I began with a poll. How many had Facebook accounts? (75%) How many had email accounts? (only one boy raised his hand). How many go to the local cyber to get online at least once a week? (Only 1 or 2). How many use mobile phones to go online? (about one-third). Then I asked how many have never sat down at a computer, either at the local cyber or anywhere else: one-third of the students raised their hand. That’s about 13 students. Have you met 13 teenagers that could say the same?
Where to start?
I had planned to show them how to use email, create and share a basic Google document, use Skype, and so forth. It turns out that even though I had packed my transformer and projector in my luggage, I forgot the one HDMI cord that would connect them. Just like that, I was without a projector in front of a classroom of students staring at me. I had a backup pico-projector that projects my iPad, but only on certain apps and the lighting was too bright for it. So, instantly I had to switch gears. I resorted to a tried-and-true technology: the whiteboard and marker.
Then I introduced them to STEM (science, technology, engineering, and math) education and said we would be doing a little bit of each one, not just technology. We divided into stations. Some students took pictures with the two cameras I brought. Some filmed with the Flip. Some built bridges or DNA using K’nex I had brought (yes, my luggage was heavy). Some built Archimedean solids using various snap-together shapes. I wanted them to just explore different tools they normally don’t get to. When the time came to switch groups, no one wanted to. They were happy doing what they were doing, so I left it at that. Students took all the photos, by the way. I had given away every device I brought, so I relied on them completely to document the experience. They didn’t disappoint.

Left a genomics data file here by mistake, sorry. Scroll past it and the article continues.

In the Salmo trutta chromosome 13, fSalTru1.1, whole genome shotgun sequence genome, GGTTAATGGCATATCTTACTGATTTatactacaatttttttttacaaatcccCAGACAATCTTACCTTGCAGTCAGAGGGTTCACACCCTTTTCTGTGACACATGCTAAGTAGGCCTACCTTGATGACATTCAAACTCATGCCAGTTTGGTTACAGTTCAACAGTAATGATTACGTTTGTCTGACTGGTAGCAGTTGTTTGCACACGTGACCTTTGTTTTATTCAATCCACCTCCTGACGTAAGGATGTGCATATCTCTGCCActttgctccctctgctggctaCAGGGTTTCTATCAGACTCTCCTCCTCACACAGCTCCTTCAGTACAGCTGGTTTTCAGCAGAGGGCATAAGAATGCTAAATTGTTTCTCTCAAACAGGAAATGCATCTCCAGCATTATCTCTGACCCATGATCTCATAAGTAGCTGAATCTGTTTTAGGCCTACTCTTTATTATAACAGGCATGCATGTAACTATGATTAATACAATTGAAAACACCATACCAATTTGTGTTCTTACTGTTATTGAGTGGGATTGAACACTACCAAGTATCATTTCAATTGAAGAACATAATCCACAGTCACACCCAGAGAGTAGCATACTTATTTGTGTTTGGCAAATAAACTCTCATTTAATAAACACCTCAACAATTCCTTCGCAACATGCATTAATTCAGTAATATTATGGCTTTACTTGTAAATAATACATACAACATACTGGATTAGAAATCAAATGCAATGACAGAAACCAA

I’m sad that in the flurry of activity and busy-ness, no one reminded me that they had prepared a dance to perform. I really wanted to see it and get it on film. Sorry, guys. You’ll have to film it and post it to the blog now.
It’s always an adventure and a pleasure to introduce some tech tools where few have gone before. These are such a great kids and I have no doubt in their abilities to navigate their futures to make a difference in their local communities. They are off to a great start, and I thank them and their teachers for their time and kindness towards me.